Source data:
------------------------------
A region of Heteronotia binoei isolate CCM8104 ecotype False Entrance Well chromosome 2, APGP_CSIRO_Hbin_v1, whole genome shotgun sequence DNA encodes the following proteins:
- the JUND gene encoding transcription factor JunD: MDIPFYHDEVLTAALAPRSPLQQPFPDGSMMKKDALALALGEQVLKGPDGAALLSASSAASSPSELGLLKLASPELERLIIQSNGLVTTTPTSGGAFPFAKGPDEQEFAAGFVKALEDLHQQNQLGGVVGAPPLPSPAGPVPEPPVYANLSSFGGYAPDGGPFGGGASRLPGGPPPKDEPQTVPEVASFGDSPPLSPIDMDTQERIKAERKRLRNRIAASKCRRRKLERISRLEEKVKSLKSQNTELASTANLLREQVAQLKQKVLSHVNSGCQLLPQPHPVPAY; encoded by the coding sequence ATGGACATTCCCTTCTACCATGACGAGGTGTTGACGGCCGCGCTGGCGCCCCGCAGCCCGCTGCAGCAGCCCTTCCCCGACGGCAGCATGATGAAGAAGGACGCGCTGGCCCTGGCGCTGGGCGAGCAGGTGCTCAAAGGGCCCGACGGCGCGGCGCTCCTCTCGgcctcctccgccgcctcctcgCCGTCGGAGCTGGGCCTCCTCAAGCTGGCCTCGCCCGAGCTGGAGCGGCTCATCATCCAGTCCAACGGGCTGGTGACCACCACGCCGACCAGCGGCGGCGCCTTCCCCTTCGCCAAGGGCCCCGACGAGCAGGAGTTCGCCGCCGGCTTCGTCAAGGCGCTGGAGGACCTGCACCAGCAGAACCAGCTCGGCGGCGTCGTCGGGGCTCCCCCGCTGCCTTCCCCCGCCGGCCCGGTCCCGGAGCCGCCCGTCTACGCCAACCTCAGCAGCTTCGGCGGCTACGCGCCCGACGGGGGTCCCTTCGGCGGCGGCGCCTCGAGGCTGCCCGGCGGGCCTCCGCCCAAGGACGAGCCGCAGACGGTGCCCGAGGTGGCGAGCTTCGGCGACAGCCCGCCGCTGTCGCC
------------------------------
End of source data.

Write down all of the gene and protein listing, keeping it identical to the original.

A region of Heteronotia binoei isolate CCM8104 ecotype False Entrance Well chromosome 2, APGP_CSIRO_Hbin_v1, whole genome shotgun sequence DNA encodes the following proteins:
- the JUND gene encoding transcription factor JunD: MDIPFYHDEVLTAALAPRSPLQQPFPDGSMMKKDALALALGEQVLKGPDGAALLSASSAASSPSELGLLKLASPELERLIIQSNGLVTTTPTSGGAFPFAKGPDEQEFAAGFVKALEDLHQQNQLGGVVGAPPLPSPAGPVPEPPVYANLSSFGGYAPDGGPFGGGASRLPGGPPPKDEPQTVPEVASFGDSPPLSPIDMDTQERIKAERKRLRNRIAASKCRRRKLERISRLEEKVKSLKSQNTELASTANLLREQVAQLKQKVLSHVNSGCQLLPQPHPVPAY; encoded by the coding sequence ATGGACATTCCCTTCTACCATGACGAGGTGTTGACGGCCGCGCTGGCGCCCCGCAGCCCGCTGCAGCAGCCCTTCCCCGACGGCAGCATGATGAAGAAGGACGCGCTGGCCCTGGCGCTGGGCGAGCAGGTGCTCAAAGGGCCCGACGGCGCGGCGCTCCTCTCGgcctcctccgccgcctcctcgCCGTCGGAGCTGGGCCTCCTCAAGCTGGCCTCGCCCGAGCTGGAGCGGCTCATCATCCAGTCCAACGGGCTGGTGACCACCACGCCGACCAGCGGCGGCGCCTTCCCCTTCGCCAAGGGCCCCGACGAGCAGGAGTTCGCCGCCGGCTTCGTCAAGGCGCTGGAGGACCTGCACCAGCAGAACCAGCTCGGCGGCGTCGTCGGGGCTCCCCCGCTGCCTTCCCCCGCCGGCCCGGTCCCGGAGCCGCCCGTCTACGCCAACCTCAGCAGCTTCGGCGGCTACGCGCCCGACGGGGGTCCCTTCGGCGGCGGCGCCTCGAGGCTGCCCGGCGGGCCTCCGCCCAAGGACGAGCCGCAGACGGTGCCCGAGGTGGCGAGCTTCGGCGACAGCCCGCCGCTGTCGCC